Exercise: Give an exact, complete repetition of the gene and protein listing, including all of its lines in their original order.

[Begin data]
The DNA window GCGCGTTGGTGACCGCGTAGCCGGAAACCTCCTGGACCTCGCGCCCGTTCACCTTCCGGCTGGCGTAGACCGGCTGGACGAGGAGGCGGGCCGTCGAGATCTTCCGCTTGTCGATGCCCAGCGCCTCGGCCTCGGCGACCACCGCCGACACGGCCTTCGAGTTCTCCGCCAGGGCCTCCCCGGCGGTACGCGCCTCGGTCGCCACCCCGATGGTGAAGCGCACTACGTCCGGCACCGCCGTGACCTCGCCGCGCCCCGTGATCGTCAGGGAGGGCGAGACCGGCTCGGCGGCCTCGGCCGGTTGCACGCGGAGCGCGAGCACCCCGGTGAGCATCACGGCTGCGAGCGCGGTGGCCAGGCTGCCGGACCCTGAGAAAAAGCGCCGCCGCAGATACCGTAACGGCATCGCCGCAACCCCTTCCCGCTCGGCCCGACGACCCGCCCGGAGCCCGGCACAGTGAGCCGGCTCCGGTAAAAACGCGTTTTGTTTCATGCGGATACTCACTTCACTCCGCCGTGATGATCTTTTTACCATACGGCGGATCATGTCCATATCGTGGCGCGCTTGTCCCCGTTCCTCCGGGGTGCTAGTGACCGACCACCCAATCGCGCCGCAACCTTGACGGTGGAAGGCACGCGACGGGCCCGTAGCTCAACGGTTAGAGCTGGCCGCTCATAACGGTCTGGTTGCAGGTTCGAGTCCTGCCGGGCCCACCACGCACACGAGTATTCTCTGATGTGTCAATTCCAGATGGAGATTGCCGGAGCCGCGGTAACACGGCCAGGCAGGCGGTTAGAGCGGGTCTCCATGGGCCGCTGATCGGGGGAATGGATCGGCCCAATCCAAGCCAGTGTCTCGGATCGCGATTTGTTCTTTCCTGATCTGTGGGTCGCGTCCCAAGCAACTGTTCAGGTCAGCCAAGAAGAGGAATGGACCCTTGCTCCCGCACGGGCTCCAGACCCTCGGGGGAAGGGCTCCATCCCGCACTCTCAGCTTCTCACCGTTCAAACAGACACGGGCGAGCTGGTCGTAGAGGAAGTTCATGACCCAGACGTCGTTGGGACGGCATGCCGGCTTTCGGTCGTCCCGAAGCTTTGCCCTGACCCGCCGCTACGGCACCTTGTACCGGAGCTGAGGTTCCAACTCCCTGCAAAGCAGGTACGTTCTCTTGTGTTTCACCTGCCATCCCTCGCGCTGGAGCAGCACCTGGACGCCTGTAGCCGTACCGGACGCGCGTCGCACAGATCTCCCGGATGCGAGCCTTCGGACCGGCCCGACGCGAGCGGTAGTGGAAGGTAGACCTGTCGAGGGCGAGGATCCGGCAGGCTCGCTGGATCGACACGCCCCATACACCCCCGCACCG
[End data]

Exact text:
The DNA window GCGCGTTGGTGACCGCGTAGCCGGAAACCTCCTGGACCTCGCGCCCGTTCACCTTCCGGCTGGCGTAGACCGGCTGGACGAGGAGGCGGGCCGTCGAGATCTTCCGCTTGTCGATGCCCAGCGCCTCGGCCTCGGCGACCACCGCCGACACGGCCTTCGAGTTCTCCGCCAGGGCCTCCCCGGCGGTACGCGCCTCGGTCGCCACCCCGATGGTGAAGCGCACTACGTCCGGCACCGCCGTGACCTCGCCGCGCCCCGTGATCGTCAGGGAGGGCGAGACCGGCTCGGCGGCCTCGGCCGGTTGCACGCGGAGCGCGAGCACCCCGGTGAGCATCACGGCTGCGAGCGCGGTGGCCAGGCTGCCGGACCCTGAGAAAAAGCGCCGCCGCAGATACCGTAACGGCATCGCCGCAACCCCTTCCCGCTCGGCCCGACGACCCGCCCGGAGCCCGGCACAGTGAGCCGGCTCCGGTAAAAACGCGTTTTGTTTCATGCGGATACTCACTTCACTCCGCCGTGATGATCTTTTTACCATACGGCGGATCATGTCCATATCGTGGCGCGCTTGTCCCCGTTCCTCCGGGGTGCTAGTGACCGACCACCCAATCGCGCCGCAACCTTGACGGTGGAAGGCACGCGACGGGCCCGTAGCTCAACGGTTAGAGCTGGCCGCTCATAACGGTCTGGTTGCAGGTTCGAGTCCTGCCGGGCCCACCACGCACACGAGTATTCTCTGATGTGTCAATTCCAGATGGAGATTGCCGGAGCCGCGGTAACACGGCCAGGCAGGCGGTTAGAGCGGGTCTCCATGGGCCGCTGATCGGGGGAATGGATCGGCCCAATCCAAGCCAGTGTCTCGGATCGCGATTTGTTCTTTCCTGATCTGTGGGTCGCGTCCCAAGCAACTGTTCAGGTCAGCCAAGAAGAGGAATGGACCCTTGCTCCCGCACGGGCTCCAGACCCTCGGGGGAAGGGCTCCATCCCGCACTCTCAGCTTCTCACCGTTCAAACAGACACGGGCGAGCTGGTCGTAGAGGAAGTTCATGACCCAGACGTCGTTGGGACGGCATGCCGGCTTTCGGTCGTCCCGAAGCTTTGCCCTGACCCGCCGCTACGGCACCTTGTACCGGAGCTGAGGTTCCAACTCCCTGCAAAGCAGGTACGTTCTCTTGTGTTTCACCTGCCATCCCTCGCGCTGGAGCAGCACCTGGACGCCTGTAGCCGTACCGGACGCGCGTCGCACAGATCTCCCGGATGCGAGCCTTCGGACCGGCCCGACGCGAGCGGTAGTGGAAGGTAGACCTGTCGAGGGCGAGGATCCGGCAGGCTCGCTGGATCGACACGCCCCATACACCCCCGCACCG